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Match Play fails to deliver on behalf of Tucson

Ticket prices out of sync with today's economy and inclement weather are a formidable combination to overcome for a niche sport, particularly one without Tiger Woods for the foreseeable future.

The Northern Trust Open in Los Angeles recently was pummeled by the combination, attracting an estimated 30,000 spectators for the week.

Now, the Tucson Conquistadores, the organization responsible for staging the WGC-Accenture Match Play Championship, are lamenting a falloff in local interest, resulting in a failure to meet their goal of raising $1 million for charity, according to Ryan Finley's story in the Arizona Daily Star.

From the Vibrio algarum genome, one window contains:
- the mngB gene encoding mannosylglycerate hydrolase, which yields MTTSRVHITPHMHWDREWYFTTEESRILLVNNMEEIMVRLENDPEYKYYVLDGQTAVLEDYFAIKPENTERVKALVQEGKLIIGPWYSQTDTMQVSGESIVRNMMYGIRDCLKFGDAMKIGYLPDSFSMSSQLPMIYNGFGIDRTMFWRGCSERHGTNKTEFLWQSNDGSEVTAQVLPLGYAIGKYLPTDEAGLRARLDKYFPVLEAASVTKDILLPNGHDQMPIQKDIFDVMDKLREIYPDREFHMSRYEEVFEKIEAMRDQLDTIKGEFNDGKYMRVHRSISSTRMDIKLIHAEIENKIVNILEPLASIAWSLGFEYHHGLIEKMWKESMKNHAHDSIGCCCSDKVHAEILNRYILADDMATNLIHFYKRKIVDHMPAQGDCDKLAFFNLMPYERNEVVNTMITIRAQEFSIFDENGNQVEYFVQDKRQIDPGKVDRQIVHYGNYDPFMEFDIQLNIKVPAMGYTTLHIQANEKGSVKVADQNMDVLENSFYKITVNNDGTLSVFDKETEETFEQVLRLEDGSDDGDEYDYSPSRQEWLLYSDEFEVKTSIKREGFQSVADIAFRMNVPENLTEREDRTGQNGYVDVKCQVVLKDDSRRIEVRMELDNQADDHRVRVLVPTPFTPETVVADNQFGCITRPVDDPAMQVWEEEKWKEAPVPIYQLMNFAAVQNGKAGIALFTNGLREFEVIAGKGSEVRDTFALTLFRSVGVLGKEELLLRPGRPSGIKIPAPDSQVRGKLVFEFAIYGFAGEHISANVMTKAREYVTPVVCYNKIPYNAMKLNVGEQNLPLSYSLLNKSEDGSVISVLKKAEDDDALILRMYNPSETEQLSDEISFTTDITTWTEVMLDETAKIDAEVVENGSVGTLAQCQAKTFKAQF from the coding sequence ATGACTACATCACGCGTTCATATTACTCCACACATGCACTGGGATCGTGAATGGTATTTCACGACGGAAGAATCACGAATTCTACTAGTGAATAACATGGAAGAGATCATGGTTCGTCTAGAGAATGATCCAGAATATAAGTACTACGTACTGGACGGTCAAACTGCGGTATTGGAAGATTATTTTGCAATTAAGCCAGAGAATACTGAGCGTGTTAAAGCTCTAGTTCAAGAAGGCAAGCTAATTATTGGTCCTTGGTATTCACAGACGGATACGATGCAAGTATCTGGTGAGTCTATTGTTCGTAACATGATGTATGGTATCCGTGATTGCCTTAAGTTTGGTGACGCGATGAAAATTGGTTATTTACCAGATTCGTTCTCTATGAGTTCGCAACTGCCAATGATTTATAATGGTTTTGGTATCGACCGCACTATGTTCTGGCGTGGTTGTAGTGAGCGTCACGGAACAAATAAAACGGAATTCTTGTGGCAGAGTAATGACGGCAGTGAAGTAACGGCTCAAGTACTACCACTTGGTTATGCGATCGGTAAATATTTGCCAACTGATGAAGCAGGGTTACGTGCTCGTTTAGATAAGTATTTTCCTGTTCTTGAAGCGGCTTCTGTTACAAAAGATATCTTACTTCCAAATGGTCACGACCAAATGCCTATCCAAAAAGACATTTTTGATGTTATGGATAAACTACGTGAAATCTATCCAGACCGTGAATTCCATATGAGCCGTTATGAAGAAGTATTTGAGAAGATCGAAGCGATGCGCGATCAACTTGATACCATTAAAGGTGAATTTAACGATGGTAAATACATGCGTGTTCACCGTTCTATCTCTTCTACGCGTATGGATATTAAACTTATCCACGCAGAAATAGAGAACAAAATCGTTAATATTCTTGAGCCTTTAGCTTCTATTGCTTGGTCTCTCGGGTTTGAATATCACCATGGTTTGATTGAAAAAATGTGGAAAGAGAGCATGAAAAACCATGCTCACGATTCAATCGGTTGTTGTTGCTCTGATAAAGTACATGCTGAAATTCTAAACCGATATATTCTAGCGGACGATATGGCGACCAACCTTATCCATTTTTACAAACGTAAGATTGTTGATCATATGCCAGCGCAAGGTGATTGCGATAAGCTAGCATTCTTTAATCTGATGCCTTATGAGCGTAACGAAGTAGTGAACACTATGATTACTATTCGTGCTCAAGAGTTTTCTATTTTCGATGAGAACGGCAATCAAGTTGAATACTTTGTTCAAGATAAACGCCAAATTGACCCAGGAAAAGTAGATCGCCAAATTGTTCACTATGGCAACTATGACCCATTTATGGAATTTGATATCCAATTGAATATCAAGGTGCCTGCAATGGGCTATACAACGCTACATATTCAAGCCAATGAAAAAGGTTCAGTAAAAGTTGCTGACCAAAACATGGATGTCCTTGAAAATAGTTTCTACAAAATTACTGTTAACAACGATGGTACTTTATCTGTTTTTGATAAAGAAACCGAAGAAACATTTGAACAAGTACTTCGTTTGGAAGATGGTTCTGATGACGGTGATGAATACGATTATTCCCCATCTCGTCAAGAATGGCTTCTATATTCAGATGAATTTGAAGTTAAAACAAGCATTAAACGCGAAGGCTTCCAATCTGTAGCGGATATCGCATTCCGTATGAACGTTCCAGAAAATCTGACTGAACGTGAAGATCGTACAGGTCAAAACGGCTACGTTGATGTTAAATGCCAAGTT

"I think it's a combination of the three," Judy McDermott, executive director of the Conquistadores," told Finley, citing the miserable weekend weather, a difficult economy and no Woods.

A ticket at the gate for the Northern Trust Open cost $50. A single-day ticket for the Match Play cost $65, in an area with a population base a fraction of that of the greater Los Angeles area. The Conquistadores will discuss lowering prices next year, the Daily Star said.

A potentially greater issue is that the Ritz-Carlton Dove Mountain has a contract to host the event only one more year. Tucson has hosted a PGA Tour event since 1945. Included in its roll call of winners are Tommy Bolt, Arnold Palmer, Lee Trevino, Johnny Miller, Tom Watson and Phil Mickelson.

When in 2006 Tucson was asked to give up what was then known as the Chrysler Classic of Tucson in exchange for hosting the Match Play Championship, the town was
euphoric. I wondered then whether it would regret surrendering its second-tier PGA Tour event that had staying power for a world class event that wasn't likely to put down similar roots, ultimately leaving it with no tournament.

I still wonder.

-- John Strege

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